Tuesday, December 29, 2009

There Are Lots of Lessons from the Detroit Flight Terrorist Attack: Why is No One in Government Paying Attention?

By Barry Rubin

In his reaction to the attempted terrorist attack on the flight for Detroit, President Barrack Obama gave his analysis:

“This incident, like several that have preceded it, demonstrates that an alert and courageous citizenry are far more resilient than an isolated extremist."

If this means that only one extremist was on the plane, then certainly he could be overpowered by courageous passengers. But the “isolated extremist” concept has been used by the administration in two other ways. First, the government has hit on the idea--used repeatedly from the Los Angeles airport shooting of people at the El Al counter, to the Fort Hood attack--that if it can argue a terrorist attack was carried out by an individual, it just doesn’t count as real terrorism. While there was no question in this case about defining the attack as terrorism, this is still an important point regarding the misuse of this concept with other incidents.

Much more important, however, the president and the administration have often suggested that those who carry on Islamist terrorism are marginalized heretics, isolated extremists, small groups which enjoy little mass support. In fact, though, this is part of a systematic war conducted by radical Islamists who enjoy lots of funding, popular support, and safe havens.

To be fair, the United States is conducting a real war against these extremists in Yemen, as well as Afghanistan. Here's what Obama said:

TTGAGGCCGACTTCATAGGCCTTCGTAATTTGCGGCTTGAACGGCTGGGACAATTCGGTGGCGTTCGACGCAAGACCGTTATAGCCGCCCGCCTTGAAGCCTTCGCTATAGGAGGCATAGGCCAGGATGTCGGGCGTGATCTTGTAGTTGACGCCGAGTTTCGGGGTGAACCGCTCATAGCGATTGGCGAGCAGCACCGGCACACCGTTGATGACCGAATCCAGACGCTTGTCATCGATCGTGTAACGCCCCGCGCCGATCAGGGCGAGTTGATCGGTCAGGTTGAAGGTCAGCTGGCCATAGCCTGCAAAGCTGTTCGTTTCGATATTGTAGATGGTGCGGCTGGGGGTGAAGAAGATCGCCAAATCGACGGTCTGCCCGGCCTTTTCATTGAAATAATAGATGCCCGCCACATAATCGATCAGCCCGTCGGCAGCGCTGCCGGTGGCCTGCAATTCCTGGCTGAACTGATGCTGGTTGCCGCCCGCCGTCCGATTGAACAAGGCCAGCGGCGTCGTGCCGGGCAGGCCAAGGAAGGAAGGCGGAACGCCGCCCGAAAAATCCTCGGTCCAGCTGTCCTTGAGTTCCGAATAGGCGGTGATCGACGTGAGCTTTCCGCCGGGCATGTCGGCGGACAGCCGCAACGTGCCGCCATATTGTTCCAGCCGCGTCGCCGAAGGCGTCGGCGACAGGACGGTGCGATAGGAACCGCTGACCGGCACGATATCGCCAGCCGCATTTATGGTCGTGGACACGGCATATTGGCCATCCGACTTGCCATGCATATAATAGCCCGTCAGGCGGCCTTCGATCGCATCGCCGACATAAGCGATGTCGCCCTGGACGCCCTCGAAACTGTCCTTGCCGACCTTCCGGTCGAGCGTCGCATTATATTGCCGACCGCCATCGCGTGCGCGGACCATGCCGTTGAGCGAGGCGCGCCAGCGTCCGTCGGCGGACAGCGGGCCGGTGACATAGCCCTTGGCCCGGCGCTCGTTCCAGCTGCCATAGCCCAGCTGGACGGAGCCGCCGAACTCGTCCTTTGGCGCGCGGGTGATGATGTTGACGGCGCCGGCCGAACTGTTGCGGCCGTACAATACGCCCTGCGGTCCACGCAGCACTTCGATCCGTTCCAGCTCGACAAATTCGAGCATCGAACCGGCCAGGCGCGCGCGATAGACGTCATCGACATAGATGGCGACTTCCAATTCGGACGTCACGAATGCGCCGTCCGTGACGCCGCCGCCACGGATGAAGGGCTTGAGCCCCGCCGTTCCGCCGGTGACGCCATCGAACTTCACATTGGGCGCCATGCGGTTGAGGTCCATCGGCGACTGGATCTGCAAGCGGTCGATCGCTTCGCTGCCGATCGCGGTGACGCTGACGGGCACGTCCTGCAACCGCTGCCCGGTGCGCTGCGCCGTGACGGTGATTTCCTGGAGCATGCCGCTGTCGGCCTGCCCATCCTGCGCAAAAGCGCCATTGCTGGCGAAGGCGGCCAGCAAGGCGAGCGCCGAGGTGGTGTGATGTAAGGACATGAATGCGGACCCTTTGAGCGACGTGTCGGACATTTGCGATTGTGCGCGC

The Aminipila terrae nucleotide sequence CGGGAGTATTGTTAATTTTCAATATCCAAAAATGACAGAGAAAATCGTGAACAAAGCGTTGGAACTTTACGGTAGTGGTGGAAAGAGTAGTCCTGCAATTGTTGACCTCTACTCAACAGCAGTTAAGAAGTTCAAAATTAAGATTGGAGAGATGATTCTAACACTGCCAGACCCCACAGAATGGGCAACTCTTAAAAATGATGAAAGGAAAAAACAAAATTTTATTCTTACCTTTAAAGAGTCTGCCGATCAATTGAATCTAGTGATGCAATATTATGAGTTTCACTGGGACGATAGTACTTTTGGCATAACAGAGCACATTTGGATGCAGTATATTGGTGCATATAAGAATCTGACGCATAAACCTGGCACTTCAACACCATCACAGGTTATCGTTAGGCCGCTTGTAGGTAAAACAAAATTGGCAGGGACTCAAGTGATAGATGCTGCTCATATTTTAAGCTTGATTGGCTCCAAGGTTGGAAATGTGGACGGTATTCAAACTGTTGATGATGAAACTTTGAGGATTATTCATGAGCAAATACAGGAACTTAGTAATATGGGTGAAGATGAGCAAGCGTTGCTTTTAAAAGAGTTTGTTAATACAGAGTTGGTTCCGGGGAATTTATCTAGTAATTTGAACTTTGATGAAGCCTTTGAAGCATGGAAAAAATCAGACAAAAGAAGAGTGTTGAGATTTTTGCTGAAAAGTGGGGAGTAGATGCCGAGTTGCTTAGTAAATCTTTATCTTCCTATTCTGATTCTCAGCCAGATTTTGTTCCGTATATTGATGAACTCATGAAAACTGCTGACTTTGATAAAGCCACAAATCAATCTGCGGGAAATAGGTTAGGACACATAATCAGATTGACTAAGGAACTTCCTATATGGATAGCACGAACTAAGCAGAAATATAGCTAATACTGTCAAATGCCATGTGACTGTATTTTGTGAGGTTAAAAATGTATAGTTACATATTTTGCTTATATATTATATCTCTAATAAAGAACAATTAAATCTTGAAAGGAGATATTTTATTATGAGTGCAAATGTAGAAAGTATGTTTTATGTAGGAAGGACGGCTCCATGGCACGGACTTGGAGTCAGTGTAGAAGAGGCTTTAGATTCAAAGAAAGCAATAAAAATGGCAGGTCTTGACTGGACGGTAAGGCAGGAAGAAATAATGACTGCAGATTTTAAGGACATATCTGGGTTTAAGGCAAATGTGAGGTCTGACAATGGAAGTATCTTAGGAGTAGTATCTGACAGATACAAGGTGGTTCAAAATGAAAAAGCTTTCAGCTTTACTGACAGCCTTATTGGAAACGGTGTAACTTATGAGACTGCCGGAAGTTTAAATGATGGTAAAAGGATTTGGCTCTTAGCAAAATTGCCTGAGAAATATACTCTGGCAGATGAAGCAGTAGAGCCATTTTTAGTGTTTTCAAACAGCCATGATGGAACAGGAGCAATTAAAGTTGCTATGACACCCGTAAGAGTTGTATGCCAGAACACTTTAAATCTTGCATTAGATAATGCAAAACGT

"We will continue to use every element of our national power to disrupt, to dismantle and defeat the violent extremists who threaten us, whether they are from Afghanistan or Pakistan, Yemen or Somalia, or anywhere where they are plotting attacks against the U.S. homeland."

I don't know whether one should make too much of his list of countries, though it might be analyzed. These are all countries were al-Qaida is active and this list poses no political problems. Presumably, the terrorists from Pakistan are basically Afghan Taliban while Yemen must be included since it is the place where the latest attack came from. But the list might include, for example, Saudi Arabia, the place where the September 11 hijackers and some of the leaders of the Yemen-based attackers came from.

At any rate, the latest attack on an airliner is in part retaliation for that U.S. offensive. Shouldn’t the American people know about this connection between attacking their enemies and being hit in return? After all, for example, isn't the profiling of airline passengers appropriate if the assaults are all coming from revolutionary Islamists of largely Middle Eastern origin?

And most important of all, shouldn't the government be aware of the implications of fighting a powerful movement which is seeking control of many individual countries, the Middle East, and even the world as a whole?

Let’s look at the list of information, supplied by ABC News, CNN, and Reuters

--He told FBI agents that there were more just like him in Yemen who would strike soon. He also said that he was trained in Yemen and given the explosives there.

--In a tape released four days before the attack, the leader of al-Qaida in Yemen stated, "We are carrying a bomb to hit the enemies of God."

--The Muslim cleric who advised Nidal Hasan, the Fort Hood terrorist, is now with al-Qaida in Yemen. But to talk honestly about that, the president would have to describe Hasan as a radical Islamist terrorist. Nothing could be more obvious; yet the obvious—to the danger of everyone—is denied.